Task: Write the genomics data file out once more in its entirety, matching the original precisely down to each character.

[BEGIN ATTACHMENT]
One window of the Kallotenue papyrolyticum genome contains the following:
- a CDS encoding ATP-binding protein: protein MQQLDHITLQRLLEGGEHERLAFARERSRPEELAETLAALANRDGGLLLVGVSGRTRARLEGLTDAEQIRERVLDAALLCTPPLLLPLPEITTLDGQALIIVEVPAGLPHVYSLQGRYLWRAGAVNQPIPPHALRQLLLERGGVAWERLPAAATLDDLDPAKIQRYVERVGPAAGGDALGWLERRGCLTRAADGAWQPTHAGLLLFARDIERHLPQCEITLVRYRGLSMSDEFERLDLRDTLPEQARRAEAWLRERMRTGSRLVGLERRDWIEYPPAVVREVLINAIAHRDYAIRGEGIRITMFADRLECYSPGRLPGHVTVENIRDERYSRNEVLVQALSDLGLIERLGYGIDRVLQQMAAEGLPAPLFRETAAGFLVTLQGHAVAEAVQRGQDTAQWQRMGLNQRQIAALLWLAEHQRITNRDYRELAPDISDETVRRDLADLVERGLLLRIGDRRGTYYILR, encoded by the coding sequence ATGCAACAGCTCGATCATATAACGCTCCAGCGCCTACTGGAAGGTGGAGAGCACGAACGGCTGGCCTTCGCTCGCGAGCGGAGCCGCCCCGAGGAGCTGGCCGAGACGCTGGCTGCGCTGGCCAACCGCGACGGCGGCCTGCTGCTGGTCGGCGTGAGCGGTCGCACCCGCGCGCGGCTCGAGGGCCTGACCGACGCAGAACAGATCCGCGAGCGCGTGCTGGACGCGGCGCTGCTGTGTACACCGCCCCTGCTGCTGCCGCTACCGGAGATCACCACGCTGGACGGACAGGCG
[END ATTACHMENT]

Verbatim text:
One window of the Kallotenue papyrolyticum genome contains the following:
- a CDS encoding ATP-binding protein: protein MQQLDHITLQRLLEGGEHERLAFARERSRPEELAETLAALANRDGGLLLVGVSGRTRARLEGLTDAEQIRERVLDAALLCTPPLLLPLPEITTLDGQALIIVEVPAGLPHVYSLQGRYLWRAGAVNQPIPPHALRQLLLERGGVAWERLPAAATLDDLDPAKIQRYVERVGPAAGGDALGWLERRGCLTRAADGAWQPTHAGLLLFARDIERHLPQCEITLVRYRGLSMSDEFERLDLRDTLPEQARRAEAWLRERMRTGSRLVGLERRDWIEYPPAVVREVLINAIAHRDYAIRGEGIRITMFADRLECYSPGRLPGHVTVENIRDERYSRNEVLVQALSDLGLIERLGYGIDRVLQQMAAEGLPAPLFRETAAGFLVTLQGHAVAEAVQRGQDTAQWQRMGLNQRQIAALLWLAEHQRITNRDYRELAPDISDETVRRDLADLVERGLLLRIGDRRGTYYILR, encoded by the coding sequence ATGCAACAGCTCGATCATATAACGCTCCAGCGCCTACTGGAAGGTGGAGAGCACGAACGGCTGGCCTTCGCTCGCGAGCGGAGCCGCCCCGAGGAGCTGGCCGAGACGCTGGCTGCGCTGGCCAACCGCGACGGCGGCCTGCTGCTGGTCGGCGTGAGCGGTCGCACCCGCGCGCGGCTCGAGGGCCTGACCGACGCAGAACAGATCCGCGAGCGCGTGCTGGACGCGGCGCTGCTGTGTACACCGCCCCTGCTGCTGCCGCTACCGGAGATCACCACGCTGGACGGACAGGCG